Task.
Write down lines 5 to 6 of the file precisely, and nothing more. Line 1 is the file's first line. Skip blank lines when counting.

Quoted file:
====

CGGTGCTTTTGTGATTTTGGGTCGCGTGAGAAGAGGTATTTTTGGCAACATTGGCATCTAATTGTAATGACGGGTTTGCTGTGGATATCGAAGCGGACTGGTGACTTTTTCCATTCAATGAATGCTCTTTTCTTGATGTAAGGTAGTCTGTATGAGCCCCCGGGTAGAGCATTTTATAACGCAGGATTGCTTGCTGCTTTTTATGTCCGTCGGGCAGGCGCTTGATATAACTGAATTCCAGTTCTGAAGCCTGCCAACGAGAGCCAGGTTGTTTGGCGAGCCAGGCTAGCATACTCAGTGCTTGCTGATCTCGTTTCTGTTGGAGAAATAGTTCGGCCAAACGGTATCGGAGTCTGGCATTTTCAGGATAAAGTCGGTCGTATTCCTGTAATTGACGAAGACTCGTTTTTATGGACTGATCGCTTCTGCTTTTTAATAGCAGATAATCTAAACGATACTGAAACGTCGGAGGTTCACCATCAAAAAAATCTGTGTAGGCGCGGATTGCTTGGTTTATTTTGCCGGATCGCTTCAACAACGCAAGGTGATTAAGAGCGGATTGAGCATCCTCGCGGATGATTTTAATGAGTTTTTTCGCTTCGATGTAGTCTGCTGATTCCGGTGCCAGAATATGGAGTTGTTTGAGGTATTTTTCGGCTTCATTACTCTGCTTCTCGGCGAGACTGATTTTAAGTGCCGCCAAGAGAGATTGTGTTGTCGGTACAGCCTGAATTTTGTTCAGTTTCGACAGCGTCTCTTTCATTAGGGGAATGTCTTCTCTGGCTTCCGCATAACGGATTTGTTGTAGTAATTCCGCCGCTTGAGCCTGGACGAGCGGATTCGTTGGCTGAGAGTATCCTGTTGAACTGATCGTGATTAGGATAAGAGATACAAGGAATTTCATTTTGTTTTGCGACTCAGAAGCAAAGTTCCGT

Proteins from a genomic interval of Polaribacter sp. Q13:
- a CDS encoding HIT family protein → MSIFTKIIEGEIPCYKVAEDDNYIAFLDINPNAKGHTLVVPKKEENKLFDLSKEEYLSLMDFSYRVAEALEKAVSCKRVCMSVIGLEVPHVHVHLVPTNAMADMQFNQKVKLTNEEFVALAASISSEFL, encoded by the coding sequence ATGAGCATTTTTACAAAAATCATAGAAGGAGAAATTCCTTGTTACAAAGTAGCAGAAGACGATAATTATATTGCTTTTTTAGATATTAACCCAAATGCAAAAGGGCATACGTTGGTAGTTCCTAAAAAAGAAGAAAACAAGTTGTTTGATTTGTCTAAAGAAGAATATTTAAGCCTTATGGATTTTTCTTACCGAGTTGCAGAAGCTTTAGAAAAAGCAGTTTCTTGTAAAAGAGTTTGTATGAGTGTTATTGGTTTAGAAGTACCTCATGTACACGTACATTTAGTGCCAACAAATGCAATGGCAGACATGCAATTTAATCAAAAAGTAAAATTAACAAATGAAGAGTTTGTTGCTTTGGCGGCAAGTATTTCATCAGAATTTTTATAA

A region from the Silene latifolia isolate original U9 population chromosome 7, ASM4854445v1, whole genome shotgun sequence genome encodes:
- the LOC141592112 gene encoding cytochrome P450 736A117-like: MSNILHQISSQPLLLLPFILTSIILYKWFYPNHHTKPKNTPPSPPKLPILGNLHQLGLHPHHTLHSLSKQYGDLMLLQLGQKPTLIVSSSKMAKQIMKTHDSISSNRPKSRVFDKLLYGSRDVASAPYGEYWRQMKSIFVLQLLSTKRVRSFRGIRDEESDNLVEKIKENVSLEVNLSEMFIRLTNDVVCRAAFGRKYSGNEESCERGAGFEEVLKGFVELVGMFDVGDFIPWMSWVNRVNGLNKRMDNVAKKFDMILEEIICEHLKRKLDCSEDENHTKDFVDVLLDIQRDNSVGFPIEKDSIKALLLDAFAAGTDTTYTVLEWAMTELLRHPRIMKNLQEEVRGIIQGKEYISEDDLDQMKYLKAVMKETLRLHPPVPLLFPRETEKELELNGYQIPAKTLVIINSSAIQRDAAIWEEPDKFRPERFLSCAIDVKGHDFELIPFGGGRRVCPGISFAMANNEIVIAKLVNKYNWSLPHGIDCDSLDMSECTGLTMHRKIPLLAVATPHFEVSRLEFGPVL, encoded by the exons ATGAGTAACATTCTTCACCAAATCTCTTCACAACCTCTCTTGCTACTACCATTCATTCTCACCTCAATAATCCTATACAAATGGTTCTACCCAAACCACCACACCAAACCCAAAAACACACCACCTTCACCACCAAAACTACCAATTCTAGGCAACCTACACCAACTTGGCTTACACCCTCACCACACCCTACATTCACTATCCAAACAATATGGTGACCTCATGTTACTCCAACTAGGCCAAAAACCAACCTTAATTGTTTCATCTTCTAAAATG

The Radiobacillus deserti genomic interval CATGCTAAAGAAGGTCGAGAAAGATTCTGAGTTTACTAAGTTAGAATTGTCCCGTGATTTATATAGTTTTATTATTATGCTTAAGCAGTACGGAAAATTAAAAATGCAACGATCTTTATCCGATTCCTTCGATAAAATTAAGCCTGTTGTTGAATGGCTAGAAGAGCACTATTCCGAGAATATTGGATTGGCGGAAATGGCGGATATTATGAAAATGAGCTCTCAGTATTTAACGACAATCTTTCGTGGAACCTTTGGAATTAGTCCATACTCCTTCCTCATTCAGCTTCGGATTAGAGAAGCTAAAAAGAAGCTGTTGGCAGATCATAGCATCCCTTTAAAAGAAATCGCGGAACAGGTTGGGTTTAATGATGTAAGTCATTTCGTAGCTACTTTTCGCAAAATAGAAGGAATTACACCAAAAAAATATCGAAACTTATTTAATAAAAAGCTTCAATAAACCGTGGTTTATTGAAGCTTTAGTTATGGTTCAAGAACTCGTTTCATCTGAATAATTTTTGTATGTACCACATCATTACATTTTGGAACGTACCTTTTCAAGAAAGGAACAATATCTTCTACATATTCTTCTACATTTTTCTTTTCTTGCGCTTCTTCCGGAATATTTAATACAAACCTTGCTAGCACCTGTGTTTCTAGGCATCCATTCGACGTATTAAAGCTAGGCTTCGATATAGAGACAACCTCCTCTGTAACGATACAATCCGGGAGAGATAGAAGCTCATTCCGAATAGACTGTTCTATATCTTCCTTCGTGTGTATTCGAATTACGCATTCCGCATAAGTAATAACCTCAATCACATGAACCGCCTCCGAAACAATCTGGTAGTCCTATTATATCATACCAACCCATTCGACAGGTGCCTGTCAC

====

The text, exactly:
- the LOC141592112 gene encoding cytochrome P450 736A117-like: MSNILHQISSQPLLLLPFILTSIILYKWFYPNHHTKPKNTPPSPPKLPILGNLHQLGLHPHHTLHSLSKQYGDLMLLQLGQKPTLIVSSSKMAKQIMKTHDSISSNRPKSRVFDKLLYGSRDVASAPYGEYWRQMKSIFVLQLLSTKRVRSFRGIRDEESDNLVEKIKENVSLEVNLSEMFIRLTNDVVCRAAFGRKYSGNEESCERGAGFEEVLKGFVELVGMFDVGDFIPWMSWVNRVNGLNKRMDNVAKKFDMILEEIICEHLKRKLDCSEDENHTKDFVDVLLDIQRDNSVGFPIEKDSIKALLLDAFAAGTDTTYTVLEWAMTELLRHPRIMKNLQEEVRGIIQGKEYISEDDLDQMKYLKAVMKETLRLHPPVPLLFPRETEKELELNGYQIPAKTLVIINSSAIQRDAAIWEEPDKFRPERFLSCAIDVKGHDFELIPFGGGRRVCPGISFAMANNEIVIAKLVNKYNWSLPHGIDCDSLDMSECTGLTMHRKIPLLAVATPHFEVSRLEFGPVL, encoded by the exons ATGAGTAACATTCTTCACCAAATCTCTTCACAACCTCTCTTGCTACTACCATTCATTCTCACCTCAATAATCCTATACAAATGGTTCTACCCAAACCACCACACCAAACCCAAAAACACACCACCTTCACCACCAAAACTACCAATTCTAGGCAACCTACACCAACTTGGCTTACACCCTCACCACACCCTACATTCACTATCCAAACAATATGGTGACCTCATGTTACTCCAACTAGGCCAAAAACCAACCTTAATTGTTTCATCTTCTAAAATG

The Radiobacillus deserti genomic interval CATGCTAAAGAAGGTCGAGAAAGATTCTGAGTTTACTAAGTTAGAATTGTCCCGTGATTTATATAGTTTTATTATTATGCTTAAGCAGTACGGAAAATTAAAAATGCAACGATCTTTATCCGATTCCTTCGATAAAATTAAGCCTGTTGTTGAATGGCTAGAAGAGCACTATTCCGAGAATATTGGATTGGCGGAAATGGCGGATATTATGAAAATGAGCTCTCAGTATTTAACGACAATCTTTCGTGGAACCTTTGGAATTAGTCCATACTCCTTCCTCATTCAGCTTCGGATTAGAGAAGCTAAAAAGAAGCTGTTGGCAGATCATAGCATCCCTTTAAAAGAAATCGCGGAACAGGTTGGGTTTAATGATGTAAGTCATTTCGTAGCTACTTTTCGCAAAATAGAAGGAATTACACCAAAAAAATATCGAAACTTATTTAATAAAAAGCTTCAATAAACCGTGGTTTATTGAAGCTTTAGTTATGGTTCAAGAACTCGTTTCATCTGAATAATTTTTGTATGTACCACATCATTACATTTTGGAACGTACCTTTTCAAGAAAGGAACAATATCTTCTACATATTCTTCTACATTTTTCTTTTCTTGCGCTTCTTCCGGAATATTTAATACAAACCTTGCTAGCACCTGTGTTTCTAGGCATCCATTCGACGTATTAAAGCTAGGCTTCGATATAGAGACAACCTCCTCTGTAACGATACAATCCGGGAGAGATAGAAGCTCATTCCGAATAGACTGTTCTATATCTTCCTTCGTGTGTATTCGAATTACGCATTCCGCATAAGTAATAACCTCAATCACATGAACCGCCTCCGAAACAATCTGGTAGTCCTATTATATCATACCAACCCATTCGACAGGTGCCTGTCAC